The Radix approach was founded in the early 1970's by Dr. Charles Kelley Ph.D who believed that the most empowering learning model is an educational one where the therapist is a resource person facilitating the growth and healing of the client. This philosophy still underpins the Radix training program and the practice of the Radix approach. Initially within the Radix community practitioners were referred to as teachers to reflect this philosophy. More recently, in line with shifts in community attitudes to therapy and personal growth, Radix practitioners may more often refer to themselves as body centered psychotherapists.

Fundamental beliefs inherent in Kelley’s educational model are that the client's process of self discovery is primary, clients have the resources to heal themselves, and each individual is on a unique journey. There is no dichotomy between body and mind. Hence, freeing the flow of the life force facilitates clear thinking, feeling, willing and the inherent resolution of problems. When engaged in a Radix session, the client and the Radix practitioner are joint partners in this process.

In Radix theory and practice, it is also assumed that touch is fundamental for healing and growth and throughout the Radix training course, trainees are educated thoroughly in the appropriate use of therapeutic touch.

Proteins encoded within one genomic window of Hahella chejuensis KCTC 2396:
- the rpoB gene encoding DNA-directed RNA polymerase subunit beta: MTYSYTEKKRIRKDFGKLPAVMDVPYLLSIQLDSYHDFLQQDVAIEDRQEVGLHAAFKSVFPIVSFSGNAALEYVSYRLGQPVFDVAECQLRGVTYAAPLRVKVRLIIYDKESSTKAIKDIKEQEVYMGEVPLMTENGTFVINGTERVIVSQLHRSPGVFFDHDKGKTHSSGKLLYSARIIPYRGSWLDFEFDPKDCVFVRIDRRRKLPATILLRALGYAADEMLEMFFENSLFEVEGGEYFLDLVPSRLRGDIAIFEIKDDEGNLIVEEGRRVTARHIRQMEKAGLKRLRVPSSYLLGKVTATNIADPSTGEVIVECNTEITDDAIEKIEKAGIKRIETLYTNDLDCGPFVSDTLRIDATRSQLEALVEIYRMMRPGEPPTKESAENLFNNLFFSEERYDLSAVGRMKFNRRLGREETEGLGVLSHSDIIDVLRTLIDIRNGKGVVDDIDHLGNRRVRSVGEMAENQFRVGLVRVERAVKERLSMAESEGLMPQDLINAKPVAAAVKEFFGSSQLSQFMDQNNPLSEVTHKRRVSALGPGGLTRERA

Inherent in the structure of the training program is the belief that the personal work of the trainee is central to the development as a Radix practitioner. A willingness to commit to this notion of ongoing reflective learning is required for all aspects of the training program, whether this be formal study and written assignments, supervision of clinical practice or mastery of concepts and their application. It is believed that the capacity to self reflect with body and mind contributes to the quality of the training and the ability of the Radix trainee to complete training successfully. This attitude is most directly reflected in the requirement that all trainees must pursue a personal growth program on a regular basis with a Radix practitioner for the duration of the training course and submit a paper in the second year of training discussing fully their own Radix process and how it interacts with and effects the process of others.

Related to this is the general belief that the apprentice model of learning, in combining theory, practice, supervision and personal work provides the highest quality training. If for some reason, a trainee is unable to fulfil the requirements of any one of these aspects, their training ceases until such time as they are able to rectify this.

Selection for participation in the training program is not subject to race, sex, creed, educational level or colour. Although most people entering the program are from the helping professions or allied health areas, this is not a rigid criterion for admission.

Optimal learning and development occurs when trainees actively participate in both group and individual work and trainees must satisfy requirements in both areas to be Certified.